Joacine Katar Moreira
Popular among the three women is Joacine Katar Moreira, an anti-racism activist who was a member of the Livre (Free) party, becoming its first and only politician elected to parliament. The 37-year-old researcher at the University Institute of Lisbon was born in Guinea-Bissau, and moved to Lisbon, Portugal when she was just eight years old to attend boarding school. In October 2019 when she was elected, it was the second time she was standing for the Livre party.
Moreira, who became a Portuguese national in 2003, said during her victory speech that she would become the voice of “anti-racism” and “leftwing radical feminism” in parliament.
Founder of the Black Women Institute in Portugal (INMUNE), an anti-racist organisation formed in 2018, she protested against plans to establish a museum in Lisbon dedicated to the country’s colonial past.
“It would only reinforce Portuguese colonial ideology, which portrays that period as heroic and simply glosses over the glaring issues of slavery, mass killings and other abuses. There are already so many statues and monuments paying homage to that moment in history. We don’t need another one, which, like the others, would be an instrument for stroking national self-esteem,” she wrote in an open letter in 2018 against the construction of the museum.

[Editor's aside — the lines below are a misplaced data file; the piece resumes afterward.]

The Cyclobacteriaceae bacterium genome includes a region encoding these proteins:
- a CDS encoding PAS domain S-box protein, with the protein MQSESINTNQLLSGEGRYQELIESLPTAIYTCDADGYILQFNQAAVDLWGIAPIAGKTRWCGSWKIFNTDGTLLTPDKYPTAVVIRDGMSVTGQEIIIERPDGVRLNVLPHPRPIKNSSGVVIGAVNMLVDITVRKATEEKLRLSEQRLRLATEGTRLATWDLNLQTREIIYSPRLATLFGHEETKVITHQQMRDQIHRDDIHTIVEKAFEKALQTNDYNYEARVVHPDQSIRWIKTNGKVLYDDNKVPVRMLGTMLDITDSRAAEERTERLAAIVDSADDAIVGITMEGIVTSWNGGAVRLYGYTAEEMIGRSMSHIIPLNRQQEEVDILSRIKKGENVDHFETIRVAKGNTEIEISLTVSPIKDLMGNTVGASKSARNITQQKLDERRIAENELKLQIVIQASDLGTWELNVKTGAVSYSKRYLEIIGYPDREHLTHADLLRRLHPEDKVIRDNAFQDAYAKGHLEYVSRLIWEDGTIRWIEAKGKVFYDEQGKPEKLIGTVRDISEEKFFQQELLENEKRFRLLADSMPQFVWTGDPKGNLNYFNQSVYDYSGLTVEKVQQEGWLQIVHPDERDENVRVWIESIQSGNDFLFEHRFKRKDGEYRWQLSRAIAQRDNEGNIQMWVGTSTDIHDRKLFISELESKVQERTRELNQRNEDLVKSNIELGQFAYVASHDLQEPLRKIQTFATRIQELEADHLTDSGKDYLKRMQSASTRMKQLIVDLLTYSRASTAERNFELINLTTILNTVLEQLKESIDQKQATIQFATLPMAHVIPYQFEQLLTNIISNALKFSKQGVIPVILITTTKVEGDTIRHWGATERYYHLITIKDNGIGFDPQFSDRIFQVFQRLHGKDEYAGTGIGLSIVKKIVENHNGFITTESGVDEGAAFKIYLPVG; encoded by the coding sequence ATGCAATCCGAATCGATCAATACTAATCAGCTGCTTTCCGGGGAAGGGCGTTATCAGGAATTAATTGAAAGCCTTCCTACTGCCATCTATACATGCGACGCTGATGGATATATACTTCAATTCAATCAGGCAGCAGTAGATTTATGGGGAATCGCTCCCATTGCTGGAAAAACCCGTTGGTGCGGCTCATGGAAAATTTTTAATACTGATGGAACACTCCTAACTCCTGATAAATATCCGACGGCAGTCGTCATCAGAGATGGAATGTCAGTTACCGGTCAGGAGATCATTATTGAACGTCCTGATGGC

Following the October elections, an online-petition attempted to stop her from taking office, saying that her supporters were seen waving Guinea-Bissau’s flags at her victory celebration. She responded on Twitter: “People who suddenly dream of my resignation… contributing nothing and undermining everything, or signing petitions, listen: this has always been a war for people like me.”